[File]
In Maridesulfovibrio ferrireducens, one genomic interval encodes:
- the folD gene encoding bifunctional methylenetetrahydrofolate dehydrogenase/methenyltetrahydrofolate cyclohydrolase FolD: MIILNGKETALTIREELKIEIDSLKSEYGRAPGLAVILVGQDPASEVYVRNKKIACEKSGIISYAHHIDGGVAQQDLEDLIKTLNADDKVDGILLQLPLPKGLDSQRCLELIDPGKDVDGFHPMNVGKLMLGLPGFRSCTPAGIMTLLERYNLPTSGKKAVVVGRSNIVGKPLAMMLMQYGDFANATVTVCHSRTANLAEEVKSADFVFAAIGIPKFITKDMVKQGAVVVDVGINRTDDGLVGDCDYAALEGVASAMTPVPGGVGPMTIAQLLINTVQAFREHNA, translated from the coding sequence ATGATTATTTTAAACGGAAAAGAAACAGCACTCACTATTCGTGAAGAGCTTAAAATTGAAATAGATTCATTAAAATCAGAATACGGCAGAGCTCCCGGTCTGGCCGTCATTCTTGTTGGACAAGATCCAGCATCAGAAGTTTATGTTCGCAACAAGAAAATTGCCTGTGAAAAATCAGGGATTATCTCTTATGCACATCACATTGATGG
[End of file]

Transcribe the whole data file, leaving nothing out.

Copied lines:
In Maridesulfovibrio ferrireducens, one genomic interval encodes:
- the folD gene encoding bifunctional methylenetetrahydrofolate dehydrogenase/methenyltetrahydrofolate cyclohydrolase FolD: MIILNGKETALTIREELKIEIDSLKSEYGRAPGLAVILVGQDPASEVYVRNKKIACEKSGIISYAHHIDGGVAQQDLEDLIKTLNADDKVDGILLQLPLPKGLDSQRCLELIDPGKDVDGFHPMNVGKLMLGLPGFRSCTPAGIMTLLERYNLPTSGKKAVVVGRSNIVGKPLAMMLMQYGDFANATVTVCHSRTANLAEEVKSADFVFAAIGIPKFITKDMVKQGAVVVDVGINRTDDGLVGDCDYAALEGVASAMTPVPGGVGPMTIAQLLINTVQAFREHNA, translated from the coding sequence ATGATTATTTTAAACGGAAAAGAAACAGCACTCACTATTCGTGAAGAGCTTAAAATTGAAATAGATTCATTAAAATCAGAATACGGCAGAGCTCCCGGTCTGGCCGTCATTCTTGTTGGACAAGATCCAGCATCAGAAGTTTATGTTCGCAACAAGAAAATTGCCTGTGAAAAATCAGGGATTATCTCTTATGCACATCACATTGATGG